Docker lets us bundle everything that is needed to run the program into container. This container can be downloaded and run on any type of machine without installing anything except for the Docker engine.
Here is the Dockerfile that we will use to build our container. To build the container run the following command
docker build .
You should see something like this
We’ll use a two stage docker file. In the first stage we’ll download all the prerequisites necessary to build the cracking program. In the second stage we’ll copy the built cracking program and it’s runtime dependencies to a much smaller barebones container. This approach keeps the container sizes smaller. You need to keep your containers small to avoid long download and setting up times. This is especially true for the cloud environments like AWS where we are billed for every minute of running time.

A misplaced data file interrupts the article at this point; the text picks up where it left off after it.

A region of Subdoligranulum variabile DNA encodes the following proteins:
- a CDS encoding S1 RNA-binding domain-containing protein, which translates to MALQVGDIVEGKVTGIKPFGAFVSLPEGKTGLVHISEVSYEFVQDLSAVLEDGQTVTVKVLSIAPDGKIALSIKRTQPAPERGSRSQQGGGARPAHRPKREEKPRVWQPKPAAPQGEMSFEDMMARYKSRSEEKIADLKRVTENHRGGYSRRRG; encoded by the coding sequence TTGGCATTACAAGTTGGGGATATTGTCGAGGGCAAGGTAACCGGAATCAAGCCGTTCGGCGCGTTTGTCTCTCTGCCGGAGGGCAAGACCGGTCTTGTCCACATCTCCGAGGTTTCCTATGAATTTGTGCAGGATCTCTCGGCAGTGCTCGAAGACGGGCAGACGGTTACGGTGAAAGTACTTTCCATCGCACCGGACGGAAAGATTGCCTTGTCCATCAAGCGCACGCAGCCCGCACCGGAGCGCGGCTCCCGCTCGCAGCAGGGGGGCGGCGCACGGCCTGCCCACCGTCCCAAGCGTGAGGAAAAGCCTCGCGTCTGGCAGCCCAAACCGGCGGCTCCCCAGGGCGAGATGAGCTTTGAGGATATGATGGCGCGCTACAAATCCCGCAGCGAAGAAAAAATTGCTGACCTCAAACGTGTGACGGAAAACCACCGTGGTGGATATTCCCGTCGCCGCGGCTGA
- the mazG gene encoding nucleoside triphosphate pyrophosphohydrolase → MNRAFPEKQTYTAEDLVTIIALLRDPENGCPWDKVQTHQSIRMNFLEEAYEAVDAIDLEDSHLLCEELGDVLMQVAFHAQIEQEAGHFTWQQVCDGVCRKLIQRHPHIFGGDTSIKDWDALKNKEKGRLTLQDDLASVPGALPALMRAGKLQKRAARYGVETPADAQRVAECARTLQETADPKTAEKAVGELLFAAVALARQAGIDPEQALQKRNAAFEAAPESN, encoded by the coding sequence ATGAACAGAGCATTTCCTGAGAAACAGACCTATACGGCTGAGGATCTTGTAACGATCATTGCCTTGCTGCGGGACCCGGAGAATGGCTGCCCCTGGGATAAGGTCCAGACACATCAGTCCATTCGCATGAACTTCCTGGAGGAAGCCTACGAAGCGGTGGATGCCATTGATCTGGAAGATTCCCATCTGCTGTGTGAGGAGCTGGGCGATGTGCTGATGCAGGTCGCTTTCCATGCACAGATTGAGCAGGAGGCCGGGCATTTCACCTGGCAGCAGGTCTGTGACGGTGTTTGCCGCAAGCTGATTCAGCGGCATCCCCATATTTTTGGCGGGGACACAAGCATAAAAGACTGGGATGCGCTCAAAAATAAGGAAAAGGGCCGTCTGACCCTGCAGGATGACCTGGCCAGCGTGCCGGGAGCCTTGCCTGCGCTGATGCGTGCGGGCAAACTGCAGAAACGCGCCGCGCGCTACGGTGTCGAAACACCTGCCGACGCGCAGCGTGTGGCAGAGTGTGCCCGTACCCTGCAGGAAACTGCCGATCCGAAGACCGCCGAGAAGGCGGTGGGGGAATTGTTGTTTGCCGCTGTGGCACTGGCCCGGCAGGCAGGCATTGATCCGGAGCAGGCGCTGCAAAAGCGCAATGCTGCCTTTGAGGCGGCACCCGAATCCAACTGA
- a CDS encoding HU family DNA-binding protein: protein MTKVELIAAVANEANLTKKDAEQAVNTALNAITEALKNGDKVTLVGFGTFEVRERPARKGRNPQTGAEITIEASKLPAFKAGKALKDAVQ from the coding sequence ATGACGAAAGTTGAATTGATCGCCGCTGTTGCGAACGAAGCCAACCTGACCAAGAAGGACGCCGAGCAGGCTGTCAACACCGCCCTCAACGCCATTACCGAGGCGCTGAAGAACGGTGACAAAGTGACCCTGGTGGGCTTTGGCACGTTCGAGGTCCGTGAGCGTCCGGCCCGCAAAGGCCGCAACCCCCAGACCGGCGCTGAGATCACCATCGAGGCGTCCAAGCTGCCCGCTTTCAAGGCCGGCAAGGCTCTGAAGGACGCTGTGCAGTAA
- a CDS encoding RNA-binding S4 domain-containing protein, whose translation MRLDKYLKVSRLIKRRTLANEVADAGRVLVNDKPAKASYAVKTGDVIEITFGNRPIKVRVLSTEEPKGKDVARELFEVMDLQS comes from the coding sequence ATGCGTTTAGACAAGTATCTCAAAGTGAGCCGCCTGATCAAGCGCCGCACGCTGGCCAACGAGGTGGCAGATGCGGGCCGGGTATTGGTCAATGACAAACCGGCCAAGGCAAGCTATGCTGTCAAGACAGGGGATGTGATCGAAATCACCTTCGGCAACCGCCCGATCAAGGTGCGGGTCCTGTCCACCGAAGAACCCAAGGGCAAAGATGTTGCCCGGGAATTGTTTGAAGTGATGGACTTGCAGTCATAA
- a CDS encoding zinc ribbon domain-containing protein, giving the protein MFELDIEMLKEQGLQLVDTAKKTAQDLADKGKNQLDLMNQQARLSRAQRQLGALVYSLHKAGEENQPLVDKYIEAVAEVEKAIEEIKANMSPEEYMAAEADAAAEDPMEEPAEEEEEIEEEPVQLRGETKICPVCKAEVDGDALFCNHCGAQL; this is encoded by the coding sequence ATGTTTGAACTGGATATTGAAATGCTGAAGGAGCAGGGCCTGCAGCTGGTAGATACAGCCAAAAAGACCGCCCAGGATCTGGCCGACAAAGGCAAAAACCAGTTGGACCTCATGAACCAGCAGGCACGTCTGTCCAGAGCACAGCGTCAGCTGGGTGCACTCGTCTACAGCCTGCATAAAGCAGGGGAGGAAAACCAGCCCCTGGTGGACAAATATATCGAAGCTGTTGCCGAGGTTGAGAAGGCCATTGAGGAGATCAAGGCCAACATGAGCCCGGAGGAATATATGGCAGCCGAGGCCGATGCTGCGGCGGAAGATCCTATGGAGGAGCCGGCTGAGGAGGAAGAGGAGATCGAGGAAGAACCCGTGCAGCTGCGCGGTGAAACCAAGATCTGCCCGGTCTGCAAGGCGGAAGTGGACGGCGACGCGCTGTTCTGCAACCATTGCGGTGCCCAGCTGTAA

Once build is complete, you will see something like this.
Pay attention to the last line, indicated by an arrow. The hex number there is the image ID, which you’ll need to run our image.
Detour. Creating dockerhub repository
To run the docker container of our cracking program EC2 instances created by Jenkins need to download it from somewhere. The easiest place to host public docker containers is Dockerhub
Follow the link above and sign up for the free account if you don’t already have one. Once you logged in to dockerhub with your account, create a new repository by clicking Create repository button.